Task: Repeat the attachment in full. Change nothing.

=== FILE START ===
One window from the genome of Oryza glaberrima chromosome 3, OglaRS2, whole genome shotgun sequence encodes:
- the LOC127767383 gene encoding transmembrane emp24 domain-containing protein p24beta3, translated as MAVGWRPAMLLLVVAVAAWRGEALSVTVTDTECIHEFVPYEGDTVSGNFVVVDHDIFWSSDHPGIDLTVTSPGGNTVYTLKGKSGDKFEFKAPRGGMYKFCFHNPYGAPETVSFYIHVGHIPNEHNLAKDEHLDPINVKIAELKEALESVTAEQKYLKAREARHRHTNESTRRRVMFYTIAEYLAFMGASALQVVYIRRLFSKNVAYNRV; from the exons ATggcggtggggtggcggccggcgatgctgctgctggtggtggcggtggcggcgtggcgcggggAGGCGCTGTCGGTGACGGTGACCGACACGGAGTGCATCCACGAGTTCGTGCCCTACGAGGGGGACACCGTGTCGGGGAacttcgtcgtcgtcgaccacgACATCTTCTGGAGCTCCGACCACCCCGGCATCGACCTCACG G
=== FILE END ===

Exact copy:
One window from the genome of Oryza glaberrima chromosome 3, OglaRS2, whole genome shotgun sequence encodes:
- the LOC127767383 gene encoding transmembrane emp24 domain-containing protein p24beta3, translated as MAVGWRPAMLLLVVAVAAWRGEALSVTVTDTECIHEFVPYEGDTVSGNFVVVDHDIFWSSDHPGIDLTVTSPGGNTVYTLKGKSGDKFEFKAPRGGMYKFCFHNPYGAPETVSFYIHVGHIPNEHNLAKDEHLDPINVKIAELKEALESVTAEQKYLKAREARHRHTNESTRRRVMFYTIAEYLAFMGASALQVVYIRRLFSKNVAYNRV; from the exons ATggcggtggggtggcggccggcgatgctgctgctggtggtggcggtggcggcgtggcgcggggAGGCGCTGTCGGTGACGGTGACCGACACGGAGTGCATCCACGAGTTCGTGCCCTACGAGGGGGACACCGTGTCGGGGAacttcgtcgtcgtcgaccacgACATCTTCTGGAGCTCCGACCACCCCGGCATCGACCTCACG G